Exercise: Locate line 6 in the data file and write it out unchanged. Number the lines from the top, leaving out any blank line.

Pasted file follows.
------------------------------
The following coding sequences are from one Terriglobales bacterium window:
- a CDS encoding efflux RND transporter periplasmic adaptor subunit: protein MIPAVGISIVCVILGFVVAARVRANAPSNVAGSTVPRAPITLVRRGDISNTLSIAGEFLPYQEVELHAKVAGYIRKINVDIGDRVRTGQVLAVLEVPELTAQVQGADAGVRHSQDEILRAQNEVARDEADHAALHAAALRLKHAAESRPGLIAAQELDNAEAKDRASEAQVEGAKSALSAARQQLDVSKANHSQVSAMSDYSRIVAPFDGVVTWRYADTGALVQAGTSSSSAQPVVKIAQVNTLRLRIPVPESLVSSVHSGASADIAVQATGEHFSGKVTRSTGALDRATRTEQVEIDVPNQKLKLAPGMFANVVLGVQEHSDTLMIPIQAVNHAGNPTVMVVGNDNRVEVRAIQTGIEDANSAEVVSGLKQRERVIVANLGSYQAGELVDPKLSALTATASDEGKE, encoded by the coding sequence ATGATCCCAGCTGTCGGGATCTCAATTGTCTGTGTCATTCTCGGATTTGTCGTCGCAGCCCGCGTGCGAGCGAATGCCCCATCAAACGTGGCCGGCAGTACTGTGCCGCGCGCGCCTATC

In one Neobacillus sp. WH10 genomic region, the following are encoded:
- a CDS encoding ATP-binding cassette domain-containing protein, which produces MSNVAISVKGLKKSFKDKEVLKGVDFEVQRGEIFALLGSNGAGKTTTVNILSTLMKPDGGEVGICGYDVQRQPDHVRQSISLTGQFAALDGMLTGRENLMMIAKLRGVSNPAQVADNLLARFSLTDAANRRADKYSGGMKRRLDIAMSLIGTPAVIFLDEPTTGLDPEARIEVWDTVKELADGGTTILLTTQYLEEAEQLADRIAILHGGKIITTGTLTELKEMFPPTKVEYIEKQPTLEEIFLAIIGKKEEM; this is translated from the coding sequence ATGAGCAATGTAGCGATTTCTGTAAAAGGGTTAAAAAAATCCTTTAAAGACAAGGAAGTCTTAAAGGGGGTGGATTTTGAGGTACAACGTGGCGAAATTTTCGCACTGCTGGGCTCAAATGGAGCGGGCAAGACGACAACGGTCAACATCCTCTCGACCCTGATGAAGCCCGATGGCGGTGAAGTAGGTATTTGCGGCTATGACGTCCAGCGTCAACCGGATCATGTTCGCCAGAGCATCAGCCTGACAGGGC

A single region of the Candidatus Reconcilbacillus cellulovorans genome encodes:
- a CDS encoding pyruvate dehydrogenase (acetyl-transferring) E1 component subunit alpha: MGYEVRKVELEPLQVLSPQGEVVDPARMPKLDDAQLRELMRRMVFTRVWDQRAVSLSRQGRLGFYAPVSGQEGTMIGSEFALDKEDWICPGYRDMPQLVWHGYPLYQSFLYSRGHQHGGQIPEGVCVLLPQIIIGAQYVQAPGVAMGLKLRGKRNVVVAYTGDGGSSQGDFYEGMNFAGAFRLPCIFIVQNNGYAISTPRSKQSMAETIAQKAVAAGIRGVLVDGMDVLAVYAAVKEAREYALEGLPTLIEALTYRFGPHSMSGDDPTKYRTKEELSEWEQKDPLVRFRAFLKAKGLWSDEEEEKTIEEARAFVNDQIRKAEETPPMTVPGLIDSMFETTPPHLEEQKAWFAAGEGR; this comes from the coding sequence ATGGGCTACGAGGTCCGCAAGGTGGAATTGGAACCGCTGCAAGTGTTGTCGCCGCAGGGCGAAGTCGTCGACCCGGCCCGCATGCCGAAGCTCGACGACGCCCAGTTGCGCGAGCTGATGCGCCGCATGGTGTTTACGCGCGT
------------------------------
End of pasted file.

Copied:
- a CDS encoding pyruvate dehydrogenase (acetyl-transferring) E1 component subunit alpha: MGYEVRKVELEPLQVLSPQGEVVDPARMPKLDDAQLRELMRRMVFTRVWDQRAVSLSRQGRLGFYAPVSGQEGTMIGSEFALDKEDWICPGYRDMPQLVWHGYPLYQSFLYSRGHQHGGQIPEGVCVLLPQIIIGAQYVQAPGVAMGLKLRGKRNVVVAYTGDGGSSQGDFYEGMNFAGAFRLPCIFIVQNNGYAISTPRSKQSMAETIAQKAVAAGIRGVLVDGMDVLAVYAAVKEAREYALEGLPTLIEALTYRFGPHSMSGDDPTKYRTKEELSEWEQKDPLVRFRAFLKAKGLWSDEEEEKTIEEARAFVNDQIRKAEETPPMTVPGLIDSMFETTPPHLEEQKAWFAAGEGR; this comes from the coding sequence ATGGGCTACGAGGTCCGCAAGGTGGAATTGGAACCGCTGCAAGTGTTGTCGCCGCAGGGCGAAGTCGTCGACCCGGCCCGCATGCCGAAGCTCGACGACGCCCAGTTGCGCGAGCTGATGCGCCGCATGGTGTTTACGCGCGT